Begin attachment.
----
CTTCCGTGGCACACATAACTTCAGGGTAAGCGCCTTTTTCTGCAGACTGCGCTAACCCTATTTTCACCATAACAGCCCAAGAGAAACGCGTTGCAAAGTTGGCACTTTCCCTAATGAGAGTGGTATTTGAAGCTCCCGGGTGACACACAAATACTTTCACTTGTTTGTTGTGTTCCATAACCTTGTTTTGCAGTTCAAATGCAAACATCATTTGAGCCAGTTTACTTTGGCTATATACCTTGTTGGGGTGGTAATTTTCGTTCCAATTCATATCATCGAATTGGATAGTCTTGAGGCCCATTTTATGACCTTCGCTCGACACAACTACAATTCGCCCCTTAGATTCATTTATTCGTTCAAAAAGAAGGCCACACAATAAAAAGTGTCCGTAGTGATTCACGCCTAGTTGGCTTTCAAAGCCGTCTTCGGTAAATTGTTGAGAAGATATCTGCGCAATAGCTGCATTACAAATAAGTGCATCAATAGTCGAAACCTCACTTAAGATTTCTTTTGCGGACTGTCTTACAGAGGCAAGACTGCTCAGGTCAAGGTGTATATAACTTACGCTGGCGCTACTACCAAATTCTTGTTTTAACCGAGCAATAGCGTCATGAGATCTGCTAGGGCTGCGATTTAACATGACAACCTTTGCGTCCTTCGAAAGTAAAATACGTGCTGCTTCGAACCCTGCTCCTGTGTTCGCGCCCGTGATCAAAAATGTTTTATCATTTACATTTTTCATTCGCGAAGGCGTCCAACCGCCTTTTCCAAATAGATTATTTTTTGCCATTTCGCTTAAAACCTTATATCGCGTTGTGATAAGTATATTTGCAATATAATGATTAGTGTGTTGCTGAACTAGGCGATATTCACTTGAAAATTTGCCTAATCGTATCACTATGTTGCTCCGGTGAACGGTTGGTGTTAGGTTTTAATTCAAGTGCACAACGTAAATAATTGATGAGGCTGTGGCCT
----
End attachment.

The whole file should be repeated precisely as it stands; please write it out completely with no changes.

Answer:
CTTCCGTGGCACACATAACTTCAGGGTAAGCGCCTTTTTCTGCAGACTGCGCTAACCCTATTTTCACCATAACAGCCCAAGAGAAACGCGTTGCAAAGTTGGCACTTTCCCTAATGAGAGTGGTATTTGAAGCTCCCGGGTGACACACAAATACTTTCACTTGTTTGTTGTGTTCCATAACCTTGTTTTGCAGTTCAAATGCAAACATCATTTGAGCCAGTTTACTTTGGCTATATACCTTGTTGGGGTGGTAATTTTCGTTCCAATTCATATCATCGAATTGGATAGTCTTGAGGCCCATTTTATGACCTTCGCTCGACACAACTACAATTCGCCCCTTAGATTCATTTATTCGTTCAAAAAGAAGGCCACACAATAAAAAGTGTCCGTAGTGATTCACGCCTAGTTGGCTTTCAAAGCCGTCTTCGGTAAATTGTTGAGAAGATATCTGCGCAATAGCTGCATTACAAATAAGTGCATCAATAGTCGAAACCTCACTTAAGATTTCTTTTGCGGACTGTCTTACAGAGGCAAGACTGCTCAGGTCAAGGTGTATATAACTTACGCTGGCGCTACTACCAAATTCTTGTTTTAACCGAGCAATAGCGTCATGAGATCTGCTAGGGCTGCGATTTAACATGACAACCTTTGCGTCCTTCGAAAGTAAAATACGTGCTGCTTCGAACCCTGCTCCTGTGTTCGCGCCCGTGATCAAAAATGTTTTATCATTTACATTTTTCATTCGCGAAGGCGTCCAACCGCCTTTTCCAAATAGATTATTTTTTGCCATTTCGCTTAAAACCTTATATCGCGTTGTGATAAGTATATTTGCAATATAATGATTAGTGTGTTGCTGAACTAGGCGATATTCACTTGAAAATTTGCCTAATCGTATCACTATGTTGCTCCGGTGAACGGTTGGTGTTAGGTTTTAATTCAAGTGCACAACGTAAATAATTGATGAGGCTGTGGCCT